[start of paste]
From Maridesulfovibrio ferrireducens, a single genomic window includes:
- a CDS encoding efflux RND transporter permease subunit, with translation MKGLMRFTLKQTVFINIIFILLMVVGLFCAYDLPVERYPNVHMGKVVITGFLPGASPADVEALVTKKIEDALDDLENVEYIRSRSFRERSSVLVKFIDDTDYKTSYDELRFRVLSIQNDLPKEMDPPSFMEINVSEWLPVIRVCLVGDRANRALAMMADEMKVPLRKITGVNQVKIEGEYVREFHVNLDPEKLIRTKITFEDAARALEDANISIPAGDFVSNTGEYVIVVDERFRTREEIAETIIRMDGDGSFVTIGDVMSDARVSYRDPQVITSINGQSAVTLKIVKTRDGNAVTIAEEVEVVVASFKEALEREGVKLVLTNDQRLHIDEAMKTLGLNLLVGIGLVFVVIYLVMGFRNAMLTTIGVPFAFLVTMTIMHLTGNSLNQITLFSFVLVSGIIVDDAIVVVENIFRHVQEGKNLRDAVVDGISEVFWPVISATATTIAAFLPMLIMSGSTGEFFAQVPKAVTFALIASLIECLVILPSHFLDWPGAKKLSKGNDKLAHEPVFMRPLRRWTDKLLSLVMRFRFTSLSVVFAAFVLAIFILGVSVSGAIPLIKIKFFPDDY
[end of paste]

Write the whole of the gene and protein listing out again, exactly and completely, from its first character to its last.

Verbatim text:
From Maridesulfovibrio ferrireducens, a single genomic window includes:
- a CDS encoding efflux RND transporter permease subunit, with translation MKGLMRFTLKQTVFINIIFILLMVVGLFCAYDLPVERYPNVHMGKVVITGFLPGASPADVEALVTKKIEDALDDLENVEYIRSRSFRERSSVLVKFIDDTDYKTSYDELRFRVLSIQNDLPKEMDPPSFMEINVSEWLPVIRVCLVGDRANRALAMMADEMKVPLRKITGVNQVKIEGEYVREFHVNLDPEKLIRTKITFEDAARALEDANISIPAGDFVSNTGEYVIVVDERFRTREEIAETIIRMDGDGSFVTIGDVMSDARVSYRDPQVITSINGQSAVTLKIVKTRDGNAVTIAEEVEVVVASFKEALEREGVKLVLTNDQRLHIDEAMKTLGLNLLVGIGLVFVVIYLVMGFRNAMLTTIGVPFAFLVTMTIMHLTGNSLNQITLFSFVLVSGIIVDDAIVVVENIFRHVQEGKNLRDAVVDGISEVFWPVISATATTIAAFLPMLIMSGSTGEFFAQVPKAVTFALIASLIECLVILPSHFLDWPGAKKLSKGNDKLAHEPVFMRPLRRWTDKLLSLVMRFRFTSLSVVFAAFVLAIFILGVSVSGAIPLIKIKFFPDDY